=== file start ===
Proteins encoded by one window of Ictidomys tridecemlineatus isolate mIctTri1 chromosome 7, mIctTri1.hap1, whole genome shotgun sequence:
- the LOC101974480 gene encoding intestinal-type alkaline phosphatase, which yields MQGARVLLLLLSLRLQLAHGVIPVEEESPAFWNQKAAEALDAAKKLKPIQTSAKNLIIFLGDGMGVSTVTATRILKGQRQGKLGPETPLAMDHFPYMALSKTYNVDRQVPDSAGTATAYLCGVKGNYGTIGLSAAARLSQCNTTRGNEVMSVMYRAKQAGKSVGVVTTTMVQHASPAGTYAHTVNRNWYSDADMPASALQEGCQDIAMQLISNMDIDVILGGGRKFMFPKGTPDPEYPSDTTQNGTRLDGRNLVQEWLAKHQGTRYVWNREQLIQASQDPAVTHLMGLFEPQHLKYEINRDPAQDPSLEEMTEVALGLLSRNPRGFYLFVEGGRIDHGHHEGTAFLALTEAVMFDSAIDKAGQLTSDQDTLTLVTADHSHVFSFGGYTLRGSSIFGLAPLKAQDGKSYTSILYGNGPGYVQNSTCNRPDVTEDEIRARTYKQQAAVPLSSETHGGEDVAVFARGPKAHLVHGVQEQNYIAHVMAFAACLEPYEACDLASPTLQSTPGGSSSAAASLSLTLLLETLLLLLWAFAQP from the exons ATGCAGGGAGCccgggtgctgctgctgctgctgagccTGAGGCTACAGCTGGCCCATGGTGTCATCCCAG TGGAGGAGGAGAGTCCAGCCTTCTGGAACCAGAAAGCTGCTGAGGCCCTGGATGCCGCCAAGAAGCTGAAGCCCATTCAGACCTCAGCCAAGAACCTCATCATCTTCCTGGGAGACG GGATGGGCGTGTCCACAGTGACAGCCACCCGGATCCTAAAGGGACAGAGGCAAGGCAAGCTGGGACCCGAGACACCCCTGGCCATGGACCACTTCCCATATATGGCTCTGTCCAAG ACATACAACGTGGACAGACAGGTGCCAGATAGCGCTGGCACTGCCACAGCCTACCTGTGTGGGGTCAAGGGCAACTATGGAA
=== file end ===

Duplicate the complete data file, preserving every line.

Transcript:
Proteins encoded by one window of Ictidomys tridecemlineatus isolate mIctTri1 chromosome 7, mIctTri1.hap1, whole genome shotgun sequence:
- the LOC101974480 gene encoding intestinal-type alkaline phosphatase, which yields MQGARVLLLLLSLRLQLAHGVIPVEEESPAFWNQKAAEALDAAKKLKPIQTSAKNLIIFLGDGMGVSTVTATRILKGQRQGKLGPETPLAMDHFPYMALSKTYNVDRQVPDSAGTATAYLCGVKGNYGTIGLSAAARLSQCNTTRGNEVMSVMYRAKQAGKSVGVVTTTMVQHASPAGTYAHTVNRNWYSDADMPASALQEGCQDIAMQLISNMDIDVILGGGRKFMFPKGTPDPEYPSDTTQNGTRLDGRNLVQEWLAKHQGTRYVWNREQLIQASQDPAVTHLMGLFEPQHLKYEINRDPAQDPSLEEMTEVALGLLSRNPRGFYLFVEGGRIDHGHHEGTAFLALTEAVMFDSAIDKAGQLTSDQDTLTLVTADHSHVFSFGGYTLRGSSIFGLAPLKAQDGKSYTSILYGNGPGYVQNSTCNRPDVTEDEIRARTYKQQAAVPLSSETHGGEDVAVFARGPKAHLVHGVQEQNYIAHVMAFAACLEPYEACDLASPTLQSTPGGSSSAAASLSLTLLLETLLLLLWAFAQP from the exons ATGCAGGGAGCccgggtgctgctgctgctgctgagccTGAGGCTACAGCTGGCCCATGGTGTCATCCCAG TGGAGGAGGAGAGTCCAGCCTTCTGGAACCAGAAAGCTGCTGAGGCCCTGGATGCCGCCAAGAAGCTGAAGCCCATTCAGACCTCAGCCAAGAACCTCATCATCTTCCTGGGAGACG GGATGGGCGTGTCCACAGTGACAGCCACCCGGATCCTAAAGGGACAGAGGCAAGGCAAGCTGGGACCCGAGACACCCCTGGCCATGGACCACTTCCCATATATGGCTCTGTCCAAG ACATACAACGTGGACAGACAGGTGCCAGATAGCGCTGGCACTGCCACAGCCTACCTGTGTGGGGTCAAGGGCAACTATGGAA